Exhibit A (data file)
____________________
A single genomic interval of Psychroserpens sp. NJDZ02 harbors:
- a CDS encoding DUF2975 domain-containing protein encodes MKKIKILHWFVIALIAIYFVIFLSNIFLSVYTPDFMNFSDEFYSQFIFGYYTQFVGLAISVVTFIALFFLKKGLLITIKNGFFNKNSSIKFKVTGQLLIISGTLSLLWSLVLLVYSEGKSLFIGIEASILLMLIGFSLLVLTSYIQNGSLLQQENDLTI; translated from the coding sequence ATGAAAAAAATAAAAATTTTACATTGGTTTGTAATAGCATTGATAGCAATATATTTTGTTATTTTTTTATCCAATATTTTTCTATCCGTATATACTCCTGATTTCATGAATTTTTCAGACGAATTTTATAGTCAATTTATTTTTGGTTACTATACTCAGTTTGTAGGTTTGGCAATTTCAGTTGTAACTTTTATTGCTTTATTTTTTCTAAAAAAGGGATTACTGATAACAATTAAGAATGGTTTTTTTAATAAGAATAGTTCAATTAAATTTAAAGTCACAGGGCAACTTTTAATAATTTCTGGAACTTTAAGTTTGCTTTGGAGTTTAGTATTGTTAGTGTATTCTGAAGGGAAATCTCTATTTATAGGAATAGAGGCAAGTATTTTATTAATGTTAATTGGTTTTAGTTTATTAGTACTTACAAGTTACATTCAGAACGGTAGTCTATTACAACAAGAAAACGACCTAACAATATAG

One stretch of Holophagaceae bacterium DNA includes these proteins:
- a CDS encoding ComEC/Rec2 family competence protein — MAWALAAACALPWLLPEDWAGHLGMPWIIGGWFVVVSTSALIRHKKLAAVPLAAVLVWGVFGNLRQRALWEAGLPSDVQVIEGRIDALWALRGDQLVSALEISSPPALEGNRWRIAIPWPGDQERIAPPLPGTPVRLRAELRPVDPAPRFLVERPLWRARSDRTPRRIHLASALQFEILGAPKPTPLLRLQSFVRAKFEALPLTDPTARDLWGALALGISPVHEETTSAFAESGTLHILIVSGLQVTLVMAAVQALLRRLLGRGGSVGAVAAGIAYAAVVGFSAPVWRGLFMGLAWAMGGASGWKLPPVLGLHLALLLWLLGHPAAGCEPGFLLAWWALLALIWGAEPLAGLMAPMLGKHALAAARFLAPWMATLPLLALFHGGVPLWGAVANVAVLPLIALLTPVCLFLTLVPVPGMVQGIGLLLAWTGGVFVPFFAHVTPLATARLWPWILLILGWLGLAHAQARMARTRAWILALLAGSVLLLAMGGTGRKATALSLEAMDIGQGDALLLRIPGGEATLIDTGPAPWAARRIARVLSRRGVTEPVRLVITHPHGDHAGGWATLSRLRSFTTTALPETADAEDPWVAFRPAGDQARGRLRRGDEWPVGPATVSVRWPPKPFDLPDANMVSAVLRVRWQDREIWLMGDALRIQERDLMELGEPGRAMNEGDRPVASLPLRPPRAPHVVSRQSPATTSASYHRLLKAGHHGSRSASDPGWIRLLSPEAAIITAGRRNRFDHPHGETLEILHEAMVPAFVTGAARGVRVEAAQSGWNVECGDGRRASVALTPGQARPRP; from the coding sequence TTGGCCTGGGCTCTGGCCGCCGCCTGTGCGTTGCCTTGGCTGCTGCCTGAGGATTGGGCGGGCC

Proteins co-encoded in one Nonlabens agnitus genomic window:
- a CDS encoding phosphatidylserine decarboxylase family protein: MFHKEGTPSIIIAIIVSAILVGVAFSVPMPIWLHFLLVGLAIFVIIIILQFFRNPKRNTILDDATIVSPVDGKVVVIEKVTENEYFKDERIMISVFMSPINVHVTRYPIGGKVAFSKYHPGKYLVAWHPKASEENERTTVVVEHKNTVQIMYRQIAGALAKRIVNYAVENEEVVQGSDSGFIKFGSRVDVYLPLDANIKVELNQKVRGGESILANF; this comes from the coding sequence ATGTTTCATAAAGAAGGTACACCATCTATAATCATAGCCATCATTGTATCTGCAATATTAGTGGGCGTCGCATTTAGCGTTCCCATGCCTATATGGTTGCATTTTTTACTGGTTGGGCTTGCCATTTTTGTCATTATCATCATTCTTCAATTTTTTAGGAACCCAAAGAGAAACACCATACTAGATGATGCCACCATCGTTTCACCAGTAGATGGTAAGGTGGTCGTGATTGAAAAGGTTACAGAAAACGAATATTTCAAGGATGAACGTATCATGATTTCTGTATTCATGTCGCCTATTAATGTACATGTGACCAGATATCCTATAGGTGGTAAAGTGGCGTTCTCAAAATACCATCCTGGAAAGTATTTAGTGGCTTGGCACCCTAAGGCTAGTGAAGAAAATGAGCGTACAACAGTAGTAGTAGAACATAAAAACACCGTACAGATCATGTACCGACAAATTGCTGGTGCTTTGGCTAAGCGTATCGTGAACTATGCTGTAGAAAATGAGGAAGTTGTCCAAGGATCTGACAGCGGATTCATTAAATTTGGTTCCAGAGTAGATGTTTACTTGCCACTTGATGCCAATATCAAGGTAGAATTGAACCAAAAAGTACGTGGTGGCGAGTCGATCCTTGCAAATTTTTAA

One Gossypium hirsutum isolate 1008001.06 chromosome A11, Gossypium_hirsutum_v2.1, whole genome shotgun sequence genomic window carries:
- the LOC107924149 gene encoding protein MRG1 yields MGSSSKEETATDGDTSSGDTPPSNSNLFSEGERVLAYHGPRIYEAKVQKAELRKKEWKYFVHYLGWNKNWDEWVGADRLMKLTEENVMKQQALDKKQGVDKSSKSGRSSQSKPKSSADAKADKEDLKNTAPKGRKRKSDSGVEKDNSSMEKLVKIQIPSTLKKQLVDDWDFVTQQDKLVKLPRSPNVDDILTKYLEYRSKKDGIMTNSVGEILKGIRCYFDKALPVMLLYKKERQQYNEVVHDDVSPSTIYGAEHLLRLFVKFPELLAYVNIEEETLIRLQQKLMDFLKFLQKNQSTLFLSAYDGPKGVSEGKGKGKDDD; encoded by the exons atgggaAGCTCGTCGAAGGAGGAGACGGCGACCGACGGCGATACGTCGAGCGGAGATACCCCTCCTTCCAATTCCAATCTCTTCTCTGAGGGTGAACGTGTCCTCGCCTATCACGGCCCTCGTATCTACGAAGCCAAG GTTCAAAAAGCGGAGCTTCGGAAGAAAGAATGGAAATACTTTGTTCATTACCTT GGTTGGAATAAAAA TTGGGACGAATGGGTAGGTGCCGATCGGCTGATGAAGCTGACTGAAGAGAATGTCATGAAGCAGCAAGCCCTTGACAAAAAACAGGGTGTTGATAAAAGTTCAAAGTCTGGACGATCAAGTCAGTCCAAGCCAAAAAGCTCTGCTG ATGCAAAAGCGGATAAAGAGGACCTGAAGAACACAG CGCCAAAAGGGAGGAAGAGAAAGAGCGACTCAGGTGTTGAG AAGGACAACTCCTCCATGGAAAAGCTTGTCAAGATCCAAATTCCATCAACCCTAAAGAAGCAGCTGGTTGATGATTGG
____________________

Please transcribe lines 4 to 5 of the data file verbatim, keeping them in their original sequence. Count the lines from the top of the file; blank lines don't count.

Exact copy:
- a CDS encoding ComEC/Rec2 family competence protein — MAWALAAACALPWLLPEDWAGHLGMPWIIGGWFVVVSTSALIRHKKLAAVPLAAVLVWGVFGNLRQRALWEAGLPSDVQVIEGRIDALWALRGDQLVSALEISSPPALEGNRWRIAIPWPGDQERIAPPLPGTPVRLRAELRPVDPAPRFLVERPLWRARSDRTPRRIHLASALQFEILGAPKPTPLLRLQSFVRAKFEALPLTDPTARDLWGALALGISPVHEETTSAFAESGTLHILIVSGLQVTLVMAAVQALLRRLLGRGGSVGAVAAGIAYAAVVGFSAPVWRGLFMGLAWAMGGASGWKLPPVLGLHLALLLWLLGHPAAGCEPGFLLAWWALLALIWGAEPLAGLMAPMLGKHALAAARFLAPWMATLPLLALFHGGVPLWGAVANVAVLPLIALLTPVCLFLTLVPVPGMVQGIGLLLAWTGGVFVPFFAHVTPLATARLWPWILLILGWLGLAHAQARMARTRAWILALLAGSVLLLAMGGTGRKATALSLEAMDIGQGDALLLRIPGGEATLIDTGPAPWAARRIARVLSRRGVTEPVRLVITHPHGDHAGGWATLSRLRSFTTTALPETADAEDPWVAFRPAGDQARGRLRRGDEWPVGPATVSVRWPPKPFDLPDANMVSAVLRVRWQDREIWLMGDALRIQERDLMELGEPGRAMNEGDRPVASLPLRPPRAPHVVSRQSPATTSASYHRLLKAGHHGSRSASDPGWIRLLSPEAAIITAGRRNRFDHPHGETLEILHEAMVPAFVTGAARGVRVEAAQSGWNVECGDGRRASVALTPGQARPRP; from the coding sequence TTGGCCTGGGCTCTGGCCGCCGCCTGTGCGTTGCCTTGGCTGCTGCCTGAGGATTGGGCGGGCC

Proteins co-encoded in one Nonlabens agnitus genomic window: